Legislative Assembly for the ACT: 2017 Week 13 Hansard (Wednesday, 1 November 2017) . . Page.. 4795 ..
undemocratic and the people of Canberra deserve better. We must call on the federal government to repeal the Andrews bill and allow territorians the right to legislate for ourselves.
For the terminally ill in our community, the right to end their life is a choice that they should be able to make. To allow this choice is the most compassionate thing we can do for these members of our community. The suffering of a prolonged death is an extremely traumatic experience for all involved. The broader Australian community overwhelmingly supports legislative change.
As other states debate this issue, it is time that the ACT be allowed to as well. Canberra should not be a second-class jurisdiction. We should be able to determine our own laws. It is our right. And it is the right of people in our community to be able to end their life with dignity.
MS CHEYNE (Ginninderra) (12.05): I thank most of the members for their contributions today and support today. Currently, as we have heard, federal legislation exists that is outdated, is paternalistic and reduces us as a jurisdiction. It is repugnant and reprehensible that it continues to operate and that the federal parliament could be so disrespectful to ACT and the Northern Territory citizens by allowing it to continue to operate in 2017. I am grateful that the majority of members here today agree with me and spoke so passionately.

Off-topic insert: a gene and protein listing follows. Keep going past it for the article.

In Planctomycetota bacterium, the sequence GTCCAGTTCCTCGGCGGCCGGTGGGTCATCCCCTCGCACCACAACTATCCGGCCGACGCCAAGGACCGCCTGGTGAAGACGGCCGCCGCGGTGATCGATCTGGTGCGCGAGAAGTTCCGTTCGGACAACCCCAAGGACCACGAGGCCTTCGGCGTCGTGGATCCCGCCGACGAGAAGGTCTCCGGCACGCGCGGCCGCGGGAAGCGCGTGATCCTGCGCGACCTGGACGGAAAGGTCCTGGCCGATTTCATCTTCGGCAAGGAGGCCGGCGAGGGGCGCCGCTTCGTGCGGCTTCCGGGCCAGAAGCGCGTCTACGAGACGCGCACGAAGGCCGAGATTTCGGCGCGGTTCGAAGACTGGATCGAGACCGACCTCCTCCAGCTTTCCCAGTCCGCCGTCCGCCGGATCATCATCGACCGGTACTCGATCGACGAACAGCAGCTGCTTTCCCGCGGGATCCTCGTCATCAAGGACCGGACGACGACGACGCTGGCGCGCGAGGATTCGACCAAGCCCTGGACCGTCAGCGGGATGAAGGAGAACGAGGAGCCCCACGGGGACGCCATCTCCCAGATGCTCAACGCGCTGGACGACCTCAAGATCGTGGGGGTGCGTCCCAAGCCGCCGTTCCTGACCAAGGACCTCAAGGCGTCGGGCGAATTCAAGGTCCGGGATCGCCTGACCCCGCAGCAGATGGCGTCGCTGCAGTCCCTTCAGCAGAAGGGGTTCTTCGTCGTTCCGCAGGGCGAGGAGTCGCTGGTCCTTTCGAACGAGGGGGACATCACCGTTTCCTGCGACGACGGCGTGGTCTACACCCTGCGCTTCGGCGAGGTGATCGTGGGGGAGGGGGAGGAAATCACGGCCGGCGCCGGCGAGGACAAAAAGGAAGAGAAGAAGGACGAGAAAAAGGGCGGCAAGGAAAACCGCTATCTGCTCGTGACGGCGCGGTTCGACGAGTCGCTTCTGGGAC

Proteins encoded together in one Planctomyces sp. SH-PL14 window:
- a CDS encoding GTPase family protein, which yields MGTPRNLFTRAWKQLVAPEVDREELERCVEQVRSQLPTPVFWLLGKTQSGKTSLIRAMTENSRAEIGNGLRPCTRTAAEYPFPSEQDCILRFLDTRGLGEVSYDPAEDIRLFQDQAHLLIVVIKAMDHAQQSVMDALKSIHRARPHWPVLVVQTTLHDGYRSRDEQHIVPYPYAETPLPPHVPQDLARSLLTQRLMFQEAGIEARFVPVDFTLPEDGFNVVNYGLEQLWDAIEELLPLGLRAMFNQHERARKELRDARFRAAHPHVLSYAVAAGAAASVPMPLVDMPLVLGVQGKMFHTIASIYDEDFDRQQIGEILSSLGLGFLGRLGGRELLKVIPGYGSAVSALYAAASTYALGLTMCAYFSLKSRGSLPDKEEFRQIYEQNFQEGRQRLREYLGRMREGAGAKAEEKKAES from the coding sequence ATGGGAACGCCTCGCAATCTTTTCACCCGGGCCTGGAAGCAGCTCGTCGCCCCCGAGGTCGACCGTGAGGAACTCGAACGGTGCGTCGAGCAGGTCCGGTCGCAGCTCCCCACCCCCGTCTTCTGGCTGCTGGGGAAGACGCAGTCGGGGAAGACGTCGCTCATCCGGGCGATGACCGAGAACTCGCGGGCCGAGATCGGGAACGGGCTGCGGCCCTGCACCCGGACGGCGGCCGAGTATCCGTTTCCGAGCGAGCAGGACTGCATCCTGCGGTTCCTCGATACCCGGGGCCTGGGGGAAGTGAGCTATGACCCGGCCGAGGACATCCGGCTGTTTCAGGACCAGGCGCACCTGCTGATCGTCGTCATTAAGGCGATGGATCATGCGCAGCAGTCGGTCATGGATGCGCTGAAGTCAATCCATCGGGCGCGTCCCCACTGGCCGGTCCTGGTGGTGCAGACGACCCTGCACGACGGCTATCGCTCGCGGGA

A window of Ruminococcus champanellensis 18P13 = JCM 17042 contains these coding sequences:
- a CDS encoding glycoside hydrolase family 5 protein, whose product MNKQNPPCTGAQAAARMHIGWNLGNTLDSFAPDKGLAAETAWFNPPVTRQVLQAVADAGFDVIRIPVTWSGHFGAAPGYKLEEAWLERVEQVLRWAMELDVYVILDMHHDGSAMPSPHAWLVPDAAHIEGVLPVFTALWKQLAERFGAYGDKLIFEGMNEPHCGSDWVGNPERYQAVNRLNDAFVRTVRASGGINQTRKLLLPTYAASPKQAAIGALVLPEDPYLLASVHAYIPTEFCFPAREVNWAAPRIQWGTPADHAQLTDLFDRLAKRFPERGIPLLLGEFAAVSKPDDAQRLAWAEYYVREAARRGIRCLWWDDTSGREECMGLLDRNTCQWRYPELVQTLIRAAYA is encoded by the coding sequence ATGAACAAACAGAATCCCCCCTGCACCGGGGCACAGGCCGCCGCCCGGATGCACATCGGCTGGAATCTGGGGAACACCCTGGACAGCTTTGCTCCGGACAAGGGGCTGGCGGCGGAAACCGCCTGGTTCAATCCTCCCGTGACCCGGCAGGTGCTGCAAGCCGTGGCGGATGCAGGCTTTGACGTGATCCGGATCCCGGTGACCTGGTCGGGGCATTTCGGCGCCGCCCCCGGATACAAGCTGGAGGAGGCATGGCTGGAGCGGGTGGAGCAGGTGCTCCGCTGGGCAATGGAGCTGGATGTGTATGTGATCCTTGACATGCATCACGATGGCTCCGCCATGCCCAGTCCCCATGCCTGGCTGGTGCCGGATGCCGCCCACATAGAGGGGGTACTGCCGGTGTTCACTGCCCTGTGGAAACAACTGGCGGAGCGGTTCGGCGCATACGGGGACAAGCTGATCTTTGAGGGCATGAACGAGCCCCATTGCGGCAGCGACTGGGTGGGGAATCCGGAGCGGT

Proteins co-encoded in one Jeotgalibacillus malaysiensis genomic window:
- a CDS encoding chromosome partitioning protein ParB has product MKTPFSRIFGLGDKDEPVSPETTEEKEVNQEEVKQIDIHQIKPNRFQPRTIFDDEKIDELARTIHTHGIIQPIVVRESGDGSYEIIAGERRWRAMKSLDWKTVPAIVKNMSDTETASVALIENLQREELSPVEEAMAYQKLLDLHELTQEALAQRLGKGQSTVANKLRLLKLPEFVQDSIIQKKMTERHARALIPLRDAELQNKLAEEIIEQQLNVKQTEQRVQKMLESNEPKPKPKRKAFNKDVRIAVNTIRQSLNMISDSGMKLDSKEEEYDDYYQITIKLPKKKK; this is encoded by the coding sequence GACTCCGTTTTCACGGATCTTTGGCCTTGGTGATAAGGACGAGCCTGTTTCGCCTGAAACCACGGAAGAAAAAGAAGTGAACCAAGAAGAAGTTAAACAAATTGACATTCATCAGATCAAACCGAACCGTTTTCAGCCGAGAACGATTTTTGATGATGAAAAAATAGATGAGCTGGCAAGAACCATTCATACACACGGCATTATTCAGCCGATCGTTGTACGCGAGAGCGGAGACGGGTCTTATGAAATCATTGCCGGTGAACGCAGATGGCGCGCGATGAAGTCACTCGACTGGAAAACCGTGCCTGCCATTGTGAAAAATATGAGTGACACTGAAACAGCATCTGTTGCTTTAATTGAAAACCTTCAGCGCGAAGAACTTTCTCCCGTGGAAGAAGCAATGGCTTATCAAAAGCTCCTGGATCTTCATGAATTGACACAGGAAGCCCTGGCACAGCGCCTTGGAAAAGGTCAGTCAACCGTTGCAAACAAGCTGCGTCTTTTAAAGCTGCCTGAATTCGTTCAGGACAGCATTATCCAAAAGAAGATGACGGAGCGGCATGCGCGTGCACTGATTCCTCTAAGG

I particularly thank Minister Ramsay for his comments and for drawing attention to the heart of the motion. A member’s personal views on voluntary assisted dying should not preclude them from supporting this motion.
I do not thank the opposition leader for intentionally misrepresenting the motion as a front for trying to stir fear and to put forward his own conservative views. This motion is about restoring territory rights and having a mature debate about something that is of significance to so many people. I am appalled, and we should all be appalled, that the opposition leader would support the continued restriction on our powers in this place. By doing so, Mr Coe is disrespecting this institution, the elected members, including those of the party he leads, and the citizens of the ACT. By doing so, Mr Coe has effectively said he does not trust the citizens of the ACT to have a genuine debate about the possibility of a voluntary assisted dying scheme. His disrespect is shameful and it should be widely condemned.
Knowing the views of some of the members on the other side, and the respect that I thought many of them had for this institution and for ACT citizens—although I did hear Mrs Jones laughing before—it is unfathomable to me, or at least it was unfathomable to me, that they supported this position, the position that Mr Coe put forward, in their party room.
While they are not the subject of this motion, I need to address two things Mr Coe raised. Mr Coe spoke about the sanctity of life. What is more sacred in our lives than the final decision, the final moments, in our lives? Why should someone’s final moments be full of pain and undignified? What a way to leave this world!